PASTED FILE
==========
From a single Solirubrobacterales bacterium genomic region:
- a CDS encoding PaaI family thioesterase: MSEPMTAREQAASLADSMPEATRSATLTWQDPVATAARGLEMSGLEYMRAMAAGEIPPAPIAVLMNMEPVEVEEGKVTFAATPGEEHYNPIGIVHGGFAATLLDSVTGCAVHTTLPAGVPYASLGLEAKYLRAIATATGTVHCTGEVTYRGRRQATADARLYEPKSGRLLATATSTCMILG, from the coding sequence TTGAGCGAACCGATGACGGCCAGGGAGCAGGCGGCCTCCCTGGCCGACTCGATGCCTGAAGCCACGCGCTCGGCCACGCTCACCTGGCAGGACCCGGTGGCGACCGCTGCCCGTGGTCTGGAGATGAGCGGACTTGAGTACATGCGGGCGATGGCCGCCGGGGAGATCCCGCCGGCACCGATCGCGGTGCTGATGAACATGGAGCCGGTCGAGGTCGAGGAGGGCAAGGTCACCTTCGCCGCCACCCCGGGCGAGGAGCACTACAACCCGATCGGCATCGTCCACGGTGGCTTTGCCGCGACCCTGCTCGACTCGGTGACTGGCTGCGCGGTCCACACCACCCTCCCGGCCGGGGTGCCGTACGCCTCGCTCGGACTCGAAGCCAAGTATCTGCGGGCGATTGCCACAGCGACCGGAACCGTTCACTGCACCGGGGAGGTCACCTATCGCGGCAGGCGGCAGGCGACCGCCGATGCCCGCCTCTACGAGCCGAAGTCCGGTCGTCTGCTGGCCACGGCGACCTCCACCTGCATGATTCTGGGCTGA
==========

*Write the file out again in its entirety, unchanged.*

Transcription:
From a single Solirubrobacterales bacterium genomic region:
- a CDS encoding PaaI family thioesterase: MSEPMTAREQAASLADSMPEATRSATLTWQDPVATAARGLEMSGLEYMRAMAAGEIPPAPIAVLMNMEPVEVEEGKVTFAATPGEEHYNPIGIVHGGFAATLLDSVTGCAVHTTLPAGVPYASLGLEAKYLRAIATATGTVHCTGEVTYRGRRQATADARLYEPKSGRLLATATSTCMILG, from the coding sequence TTGAGCGAACCGATGACGGCCAGGGAGCAGGCGGCCTCCCTGGCCGACTCGATGCCTGAAGCCACGCGCTCGGCCACGCTCACCTGGCAGGACCCGGTGGCGACCGCTGCCCGTGGTCTGGAGATGAGCGGACTTGAGTACATGCGGGCGATGGCCGCCGGGGAGATCCCGCCGGCACCGATCGCGGTGCTGATGAACATGGAGCCGGTCGAGGTCGAGGAGGGCAAGGTCACCTTCGCCGCCACCCCGGGCGAGGAGCACTACAACCCGATCGGCATCGTCCACGGTGGCTTTGCCGCGACCCTGCTCGACTCGGTGACTGGCTGCGCGGTCCACACCACCCTCCCGGCCGGGGTGCCGTACGCCTCGCTCGGACTCGAAGCCAAGTATCTGCGGGCGATTGCCACAGCGACCGGAACCGTTCACTGCACCGGGGAGGTCACCTATCGCGGCAGGCGGCAGGCGACCGCCGATGCCCGCCTCTACGAGCCGAAGTCCGGTCGTCTGCTGGCCACGGCGACCTCCACCTGCATGATTCTGGGCTGA